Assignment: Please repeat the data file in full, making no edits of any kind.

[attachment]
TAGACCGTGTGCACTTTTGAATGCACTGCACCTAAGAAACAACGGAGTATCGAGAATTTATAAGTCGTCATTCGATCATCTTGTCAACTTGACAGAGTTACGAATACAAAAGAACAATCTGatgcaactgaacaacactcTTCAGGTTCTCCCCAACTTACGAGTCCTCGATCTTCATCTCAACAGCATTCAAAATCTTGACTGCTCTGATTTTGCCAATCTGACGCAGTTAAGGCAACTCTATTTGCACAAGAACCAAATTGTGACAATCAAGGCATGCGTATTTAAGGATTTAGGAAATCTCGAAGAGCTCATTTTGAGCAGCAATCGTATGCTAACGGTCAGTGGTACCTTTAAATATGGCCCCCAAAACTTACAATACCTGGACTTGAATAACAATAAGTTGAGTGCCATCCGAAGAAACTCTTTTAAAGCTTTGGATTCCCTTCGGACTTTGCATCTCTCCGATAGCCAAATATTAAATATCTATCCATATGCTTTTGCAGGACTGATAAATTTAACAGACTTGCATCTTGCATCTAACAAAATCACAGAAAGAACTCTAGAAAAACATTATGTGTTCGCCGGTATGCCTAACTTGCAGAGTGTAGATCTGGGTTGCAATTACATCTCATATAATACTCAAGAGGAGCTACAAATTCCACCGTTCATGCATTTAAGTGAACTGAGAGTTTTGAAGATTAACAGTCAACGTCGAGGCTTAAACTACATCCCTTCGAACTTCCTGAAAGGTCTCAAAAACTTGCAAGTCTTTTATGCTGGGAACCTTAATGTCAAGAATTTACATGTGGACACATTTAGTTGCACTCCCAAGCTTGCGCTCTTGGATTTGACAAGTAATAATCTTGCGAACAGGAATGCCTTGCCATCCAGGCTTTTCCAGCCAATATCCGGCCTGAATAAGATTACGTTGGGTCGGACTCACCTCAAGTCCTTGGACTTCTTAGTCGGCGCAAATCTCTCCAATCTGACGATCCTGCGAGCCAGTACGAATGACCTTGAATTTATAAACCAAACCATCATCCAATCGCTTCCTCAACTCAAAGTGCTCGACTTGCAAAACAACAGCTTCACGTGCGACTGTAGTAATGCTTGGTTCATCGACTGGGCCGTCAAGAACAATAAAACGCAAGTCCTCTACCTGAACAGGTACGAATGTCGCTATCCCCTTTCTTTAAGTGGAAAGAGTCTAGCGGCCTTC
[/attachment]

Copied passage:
TAGACCGTGTGCACTTTTGAATGCACTGCACCTAAGAAACAACGGAGTATCGAGAATTTATAAGTCGTCATTCGATCATCTTGTCAACTTGACAGAGTTACGAATACAAAAGAACAATCTGatgcaactgaacaacactcTTCAGGTTCTCCCCAACTTACGAGTCCTCGATCTTCATCTCAACAGCATTCAAAATCTTGACTGCTCTGATTTTGCCAATCTGACGCAGTTAAGGCAACTCTATTTGCACAAGAACCAAATTGTGACAATCAAGGCATGCGTATTTAAGGATTTAGGAAATCTCGAAGAGCTCATTTTGAGCAGCAATCGTATGCTAACGGTCAGTGGTACCTTTAAATATGGCCCCCAAAACTTACAATACCTGGACTTGAATAACAATAAGTTGAGTGCCATCCGAAGAAACTCTTTTAAAGCTTTGGATTCCCTTCGGACTTTGCATCTCTCCGATAGCCAAATATTAAATATCTATCCATATGCTTTTGCAGGACTGATAAATTTAACAGACTTGCATCTTGCATCTAACAAAATCACAGAAAGAACTCTAGAAAAACATTATGTGTTCGCCGGTATGCCTAACTTGCAGAGTGTAGATCTGGGTTGCAATTACATCTCATATAATACTCAAGAGGAGCTACAAATTCCACCGTTCATGCATTTAAGTGAACTGAGAGTTTTGAAGATTAACAGTCAACGTCGAGGCTTAAACTACATCCCTTCGAACTTCCTGAAAGGTCTCAAAAACTTGCAAGTCTTTTATGCTGGGAACCTTAATGTCAAGAATTTACATGTGGACACATTTAGTTGCACTCCCAAGCTTGCGCTCTTGGATTTGACAAGTAATAATCTTGCGAACAGGAATGCCTTGCCATCCAGGCTTTTCCAGCCAATATCCGGCCTGAATAAGATTACGTTGGGTCGGACTCACCTCAAGTCCTTGGACTTCTTAGTCGGCGCAAATCTCTCCAATCTGACGATCCTGCGAGCCAGTACGAATGACCTTGAATTTATAAACCAAACCATCATCCAATCGCTTCCTCAACTCAAAGTGCTCGACTTGCAAAACAACAGCTTCACGTGCGACTGTAGTAATGCTTGGTTCATCGACTGGGCCGTCAAGAACAATAAAACGCAAGTCCTCTACCTGAACAGGTACGAATGTCGCTATCCCCTTTCTTTAAGTGGAAAGAGTCTAGCGGCCTTC